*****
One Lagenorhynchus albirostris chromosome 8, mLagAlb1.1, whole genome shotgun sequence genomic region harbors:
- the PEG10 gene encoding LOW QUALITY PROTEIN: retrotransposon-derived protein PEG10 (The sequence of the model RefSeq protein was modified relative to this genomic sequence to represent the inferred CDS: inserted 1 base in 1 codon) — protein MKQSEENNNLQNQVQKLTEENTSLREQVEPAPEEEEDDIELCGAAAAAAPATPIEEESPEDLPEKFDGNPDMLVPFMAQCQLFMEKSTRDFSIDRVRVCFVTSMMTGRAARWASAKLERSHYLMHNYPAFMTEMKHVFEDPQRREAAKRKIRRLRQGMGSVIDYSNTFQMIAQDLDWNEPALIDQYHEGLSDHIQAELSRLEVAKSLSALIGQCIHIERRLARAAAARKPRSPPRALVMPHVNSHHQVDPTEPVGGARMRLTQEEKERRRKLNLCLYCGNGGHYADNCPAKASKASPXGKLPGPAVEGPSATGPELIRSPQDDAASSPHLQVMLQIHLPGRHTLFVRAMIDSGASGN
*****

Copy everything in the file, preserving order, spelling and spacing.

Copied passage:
One Lagenorhynchus albirostris chromosome 8, mLagAlb1.1, whole genome shotgun sequence genomic region harbors:
- the PEG10 gene encoding LOW QUALITY PROTEIN: retrotransposon-derived protein PEG10 (The sequence of the model RefSeq protein was modified relative to this genomic sequence to represent the inferred CDS: inserted 1 base in 1 codon) — protein MKQSEENNNLQNQVQKLTEENTSLREQVEPAPEEEEDDIELCGAAAAAAPATPIEEESPEDLPEKFDGNPDMLVPFMAQCQLFMEKSTRDFSIDRVRVCFVTSMMTGRAARWASAKLERSHYLMHNYPAFMTEMKHVFEDPQRREAAKRKIRRLRQGMGSVIDYSNTFQMIAQDLDWNEPALIDQYHEGLSDHIQAELSRLEVAKSLSALIGQCIHIERRLARAAAARKPRSPPRALVMPHVNSHHQVDPTEPVGGARMRLTQEEKERRRKLNLCLYCGNGGHYADNCPAKASKASPXGKLPGPAVEGPSATGPELIRSPQDDAASSPHLQVMLQIHLPGRHTLFVRAMIDSGASGN